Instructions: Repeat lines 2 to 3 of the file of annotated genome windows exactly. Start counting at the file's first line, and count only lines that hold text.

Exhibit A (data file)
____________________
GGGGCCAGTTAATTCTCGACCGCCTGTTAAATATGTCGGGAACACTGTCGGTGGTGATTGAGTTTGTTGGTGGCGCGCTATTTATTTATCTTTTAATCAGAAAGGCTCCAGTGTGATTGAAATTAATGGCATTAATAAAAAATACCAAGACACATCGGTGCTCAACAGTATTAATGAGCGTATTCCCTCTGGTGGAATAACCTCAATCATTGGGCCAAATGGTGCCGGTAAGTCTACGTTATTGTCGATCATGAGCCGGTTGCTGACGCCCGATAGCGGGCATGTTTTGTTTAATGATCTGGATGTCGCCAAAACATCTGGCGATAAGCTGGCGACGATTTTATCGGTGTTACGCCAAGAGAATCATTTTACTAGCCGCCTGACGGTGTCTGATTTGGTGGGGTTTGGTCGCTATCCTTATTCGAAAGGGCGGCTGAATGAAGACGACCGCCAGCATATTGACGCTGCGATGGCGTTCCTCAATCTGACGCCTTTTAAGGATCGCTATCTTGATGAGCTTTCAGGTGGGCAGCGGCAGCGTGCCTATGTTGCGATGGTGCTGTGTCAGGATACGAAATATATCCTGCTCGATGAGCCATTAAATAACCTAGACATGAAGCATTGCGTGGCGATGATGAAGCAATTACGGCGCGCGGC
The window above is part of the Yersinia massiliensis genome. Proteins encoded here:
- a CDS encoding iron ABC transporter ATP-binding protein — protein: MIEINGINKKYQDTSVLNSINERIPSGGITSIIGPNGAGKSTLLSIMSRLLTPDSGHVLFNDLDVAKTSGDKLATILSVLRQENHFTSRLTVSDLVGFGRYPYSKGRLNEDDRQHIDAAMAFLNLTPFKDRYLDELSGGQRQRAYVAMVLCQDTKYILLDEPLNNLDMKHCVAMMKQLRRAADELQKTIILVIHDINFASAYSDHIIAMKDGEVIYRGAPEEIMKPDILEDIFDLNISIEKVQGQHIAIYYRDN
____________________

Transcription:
The window above is part of the Yersinia massiliensis genome. Proteins encoded here:
- a CDS encoding iron ABC transporter ATP-binding protein — protein: MIEINGINKKYQDTSVLNSINERIPSGGITSIIGPNGAGKSTLLSIMSRLLTPDSGHVLFNDLDVAKTSGDKLATILSVLRQENHFTSRLTVSDLVGFGRYPYSKGRLNEDDRQHIDAAMAFLNLTPFKDRYLDELSGGQRQRAYVAMVLCQDTKYILLDEPLNNLDMKHCVAMMKQLRRAADELQKTIILVIHDINFASAYSDHIIAMKDGEVIYRGAPEEIMKPDILEDIFDLNISIEKVQGQHIAIYYRDN